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ESE PhD Thesis Defense: “Scalable and Risk-Aware Verification of Learning Enabled Autonomous Systems”

April 10 at 1:30 PM

As autonomous systems become more prevalent, ensuring their safety will become more and more important. However, deriving guarantees for these systems is becoming increasingly difficult due to the use of black box, learning enabled components and the growing range of operating domains in which they are deployed. The complexity of the learning-enabled components greatly increases the computational complexity of the verification problem. Additionally, the safety predictions from verifying these systems must be conservative. This thesis explores two high-level methods for verifying autonomous systems: probabilistic model checking and statistical model checking. Probabilistic model checking methods exhaustively analyze a model of the system to reason about its properties. These methods generally suffer from scalability issues, but if the abstraction is built correctly then the results will be provably conservative. On the other hand, statistical model checking methods draw traces from the system to reason about its properties. These methods don’t suffer the scalability drawback of probabilistic model checking, but their guarantees are weaker and may not even be conservative. This thesis introduces methods for improving the scalability of verifying autonomous systems with probabilistic model checking methods and incorporating notions of conservatism into statistical model checking.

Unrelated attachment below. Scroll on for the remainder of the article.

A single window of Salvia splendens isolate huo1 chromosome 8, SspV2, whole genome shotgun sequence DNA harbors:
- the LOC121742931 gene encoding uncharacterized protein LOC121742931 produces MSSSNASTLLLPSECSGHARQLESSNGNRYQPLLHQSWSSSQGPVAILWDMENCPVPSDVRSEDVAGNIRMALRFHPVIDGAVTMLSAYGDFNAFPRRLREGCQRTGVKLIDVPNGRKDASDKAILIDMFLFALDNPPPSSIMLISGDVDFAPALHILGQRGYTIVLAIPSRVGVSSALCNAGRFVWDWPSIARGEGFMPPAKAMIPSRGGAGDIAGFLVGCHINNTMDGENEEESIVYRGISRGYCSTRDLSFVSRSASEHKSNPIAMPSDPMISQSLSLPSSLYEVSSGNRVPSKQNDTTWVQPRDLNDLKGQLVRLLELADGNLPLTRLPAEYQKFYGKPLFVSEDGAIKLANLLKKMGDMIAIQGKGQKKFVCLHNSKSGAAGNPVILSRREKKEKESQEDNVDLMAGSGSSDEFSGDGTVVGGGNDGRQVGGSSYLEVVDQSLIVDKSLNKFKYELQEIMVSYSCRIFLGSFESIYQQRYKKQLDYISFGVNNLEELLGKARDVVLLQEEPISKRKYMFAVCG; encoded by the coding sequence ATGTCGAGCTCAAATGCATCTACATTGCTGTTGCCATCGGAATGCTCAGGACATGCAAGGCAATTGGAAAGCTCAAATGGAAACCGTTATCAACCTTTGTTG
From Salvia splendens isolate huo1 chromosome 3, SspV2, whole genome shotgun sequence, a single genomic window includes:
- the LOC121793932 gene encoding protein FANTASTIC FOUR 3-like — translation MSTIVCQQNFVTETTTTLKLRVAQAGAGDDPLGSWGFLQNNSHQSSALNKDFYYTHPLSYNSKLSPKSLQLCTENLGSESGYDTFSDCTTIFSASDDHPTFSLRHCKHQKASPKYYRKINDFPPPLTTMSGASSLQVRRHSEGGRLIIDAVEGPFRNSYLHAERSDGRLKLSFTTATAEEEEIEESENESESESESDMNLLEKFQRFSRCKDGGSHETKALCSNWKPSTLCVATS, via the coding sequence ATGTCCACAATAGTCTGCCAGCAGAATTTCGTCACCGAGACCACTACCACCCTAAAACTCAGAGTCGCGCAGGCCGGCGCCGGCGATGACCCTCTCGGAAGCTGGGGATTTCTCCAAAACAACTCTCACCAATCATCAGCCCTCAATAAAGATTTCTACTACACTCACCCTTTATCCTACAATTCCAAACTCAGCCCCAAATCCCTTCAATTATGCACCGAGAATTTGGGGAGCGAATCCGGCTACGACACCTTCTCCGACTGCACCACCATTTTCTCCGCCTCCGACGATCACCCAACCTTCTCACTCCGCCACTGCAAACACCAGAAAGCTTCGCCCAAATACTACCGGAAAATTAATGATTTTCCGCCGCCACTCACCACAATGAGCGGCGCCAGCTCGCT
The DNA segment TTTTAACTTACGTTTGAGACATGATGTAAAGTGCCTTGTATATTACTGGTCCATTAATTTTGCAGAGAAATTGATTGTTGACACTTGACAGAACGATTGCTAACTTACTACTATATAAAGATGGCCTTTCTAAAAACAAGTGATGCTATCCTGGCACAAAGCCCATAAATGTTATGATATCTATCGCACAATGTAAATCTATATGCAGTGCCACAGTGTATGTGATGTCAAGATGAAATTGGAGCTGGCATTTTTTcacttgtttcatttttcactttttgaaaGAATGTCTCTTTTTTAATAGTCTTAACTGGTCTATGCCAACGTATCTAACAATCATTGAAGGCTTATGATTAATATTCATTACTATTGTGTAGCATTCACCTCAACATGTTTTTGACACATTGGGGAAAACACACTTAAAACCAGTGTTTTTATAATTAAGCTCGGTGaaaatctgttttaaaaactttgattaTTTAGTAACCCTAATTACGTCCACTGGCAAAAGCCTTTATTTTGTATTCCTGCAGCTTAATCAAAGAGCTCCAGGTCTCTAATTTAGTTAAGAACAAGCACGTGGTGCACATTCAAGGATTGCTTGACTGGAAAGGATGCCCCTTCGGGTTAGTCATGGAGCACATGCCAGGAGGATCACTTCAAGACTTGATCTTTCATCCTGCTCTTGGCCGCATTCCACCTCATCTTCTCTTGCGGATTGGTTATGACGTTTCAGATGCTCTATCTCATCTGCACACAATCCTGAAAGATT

On the probabilistic model checking side, this thesis first explores using engineering intuitions about systems to reduce probabilistic model checking complexity while preserving conservatism. Next, standard conservative probabilistic model checking techniques are used to synthesize runtime monitors that are conservative and lightweight. Finally, this thesis presents a run-time method for composing monitors of verification assumptions. Verification assumptions are critical for simplifying verification problems so that they become computationally feasible.

For statistical model checking, this thesis first leverages a method called conformal prediction to bound the errors of trajectory predictors, which enables safe (i.e. conservative) planning in dynamic environments. Additionally, a method for producing less conservative conformal prediction regions in time series settings is developed. Then a method called risk verification is developed, which uses statistical methods to bound risk metrics of a system’s performance. Risk metrics, which capture tail events of the system’s performance, offer a statistical equivalent of worst case analysis.

Matthew Cleaveland

Ph.D. Candidate

Matthew Cleaveland is a PhD candidate at the University of Pennsylvania in the Electrical and Systems Engineering department. His research focuses on reasoning about safety properties of autonomous and cyber-physical systems. He completed his undergraduate education at Duke University in 2018, where he majored in math and electrical and computer engineering.


Electrical and Systems Engineering
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